Although many organizations are only now upgrading to Office 2007 several years after its release, our recent survey shows that 33% of enterprises surveyed will be upgrading to Office 2010 over the next 18 months.
We recommend that organizations take a scenario-based approach when deciding whether or not to upgrade to Office 2010 or to evaluate other solutions. 42% of organizations using Office 2003 or below do not currently own licenses for Office 2010. These companies must now consider other, less expensive options that may suit their needs.
What if we don’t want Office 2010?
It is important to consider what features your business is using, and whether or not a different solution can meet those requirements. Not every organization, or specific departments/user groups, uses or needs all of the features unique to Office. But every organization must make a decision to upgrade to a newer version of Office or abandon the suite entirely in favor of an up-to-date platform.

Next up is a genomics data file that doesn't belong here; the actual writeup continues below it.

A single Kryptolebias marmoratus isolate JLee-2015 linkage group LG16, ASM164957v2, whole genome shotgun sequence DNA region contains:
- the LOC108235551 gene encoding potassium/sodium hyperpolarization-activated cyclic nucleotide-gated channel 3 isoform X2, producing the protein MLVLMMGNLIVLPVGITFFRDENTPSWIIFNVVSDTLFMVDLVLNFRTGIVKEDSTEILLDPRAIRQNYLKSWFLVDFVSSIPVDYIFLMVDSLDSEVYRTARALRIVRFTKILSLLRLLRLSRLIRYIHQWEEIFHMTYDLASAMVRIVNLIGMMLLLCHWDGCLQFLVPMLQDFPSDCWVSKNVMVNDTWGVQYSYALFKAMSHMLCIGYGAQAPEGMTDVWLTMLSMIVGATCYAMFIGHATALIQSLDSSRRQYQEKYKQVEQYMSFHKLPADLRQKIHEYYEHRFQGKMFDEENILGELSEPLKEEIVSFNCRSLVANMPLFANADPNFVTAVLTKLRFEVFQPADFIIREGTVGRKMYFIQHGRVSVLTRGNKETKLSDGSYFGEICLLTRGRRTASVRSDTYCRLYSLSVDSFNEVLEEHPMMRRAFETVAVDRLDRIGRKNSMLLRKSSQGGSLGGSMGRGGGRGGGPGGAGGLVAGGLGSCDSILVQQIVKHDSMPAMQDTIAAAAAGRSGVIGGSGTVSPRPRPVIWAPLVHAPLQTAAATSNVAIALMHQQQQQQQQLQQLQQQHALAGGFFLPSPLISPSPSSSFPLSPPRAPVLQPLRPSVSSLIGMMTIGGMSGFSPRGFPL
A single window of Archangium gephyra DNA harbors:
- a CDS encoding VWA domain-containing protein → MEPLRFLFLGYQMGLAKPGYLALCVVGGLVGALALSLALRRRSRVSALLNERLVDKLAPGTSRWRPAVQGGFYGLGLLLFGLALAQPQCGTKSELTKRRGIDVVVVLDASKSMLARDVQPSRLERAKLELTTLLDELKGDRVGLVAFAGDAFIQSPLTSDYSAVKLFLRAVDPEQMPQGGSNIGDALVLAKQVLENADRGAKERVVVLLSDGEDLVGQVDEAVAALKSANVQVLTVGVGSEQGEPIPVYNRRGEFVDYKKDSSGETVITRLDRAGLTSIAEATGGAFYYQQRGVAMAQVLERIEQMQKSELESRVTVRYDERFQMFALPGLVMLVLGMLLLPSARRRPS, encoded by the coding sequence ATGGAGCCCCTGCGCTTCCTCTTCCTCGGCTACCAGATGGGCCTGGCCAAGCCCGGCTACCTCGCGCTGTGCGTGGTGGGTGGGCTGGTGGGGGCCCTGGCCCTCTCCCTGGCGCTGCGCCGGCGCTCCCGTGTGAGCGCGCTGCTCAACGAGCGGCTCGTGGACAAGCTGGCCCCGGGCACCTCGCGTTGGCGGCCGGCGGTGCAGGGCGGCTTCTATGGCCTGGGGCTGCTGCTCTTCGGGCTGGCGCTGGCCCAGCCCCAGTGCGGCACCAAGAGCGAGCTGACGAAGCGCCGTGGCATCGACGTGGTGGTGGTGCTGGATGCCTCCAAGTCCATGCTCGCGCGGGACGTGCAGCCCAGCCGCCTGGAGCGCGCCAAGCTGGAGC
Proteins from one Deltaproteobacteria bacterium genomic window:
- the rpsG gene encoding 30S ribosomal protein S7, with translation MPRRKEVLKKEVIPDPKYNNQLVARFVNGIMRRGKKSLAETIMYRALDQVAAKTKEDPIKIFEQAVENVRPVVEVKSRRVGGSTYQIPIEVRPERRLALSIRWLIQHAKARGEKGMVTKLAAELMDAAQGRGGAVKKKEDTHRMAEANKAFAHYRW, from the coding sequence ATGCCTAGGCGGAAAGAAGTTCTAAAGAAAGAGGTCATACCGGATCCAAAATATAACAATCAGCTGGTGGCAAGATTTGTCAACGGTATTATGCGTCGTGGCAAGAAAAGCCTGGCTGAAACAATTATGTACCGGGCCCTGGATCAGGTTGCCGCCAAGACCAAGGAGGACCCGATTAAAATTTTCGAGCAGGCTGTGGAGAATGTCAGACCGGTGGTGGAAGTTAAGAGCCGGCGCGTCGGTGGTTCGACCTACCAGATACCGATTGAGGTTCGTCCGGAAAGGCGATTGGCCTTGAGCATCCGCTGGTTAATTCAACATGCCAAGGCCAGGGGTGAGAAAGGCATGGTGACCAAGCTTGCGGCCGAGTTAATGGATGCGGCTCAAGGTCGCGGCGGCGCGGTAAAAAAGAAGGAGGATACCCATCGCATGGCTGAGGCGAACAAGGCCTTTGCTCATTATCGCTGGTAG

The continuing evolution of the Windows OS, Office and the tools available to assist with upgrading introduces significant technological changes. There are several ways to upgrade to Office 2010, and Microsoft provides several tools to help organizations assess how easy or difficult the upgrade will be, such as:
- Rapid Economic Justification Guide is designed to help build a business case for the upgrade
- Microsoft Assessment and Planning (MAP) Toolkit tests end user PCs for hardware compatibility
- Office Environment Assessment Tool (OEAT) helps an organization determine the types of add-ons being used by end users the extent to which these add-ins are being used
- Office Migration Planning Manager (OMPM) which helps analyze the organization’s environment and determine any issues that might occur when converting files from the Office 97-Office 2003 file formats to OOXML.
Be sure to check out our report Office Open XML: Adoption Ready for more information on OOXML.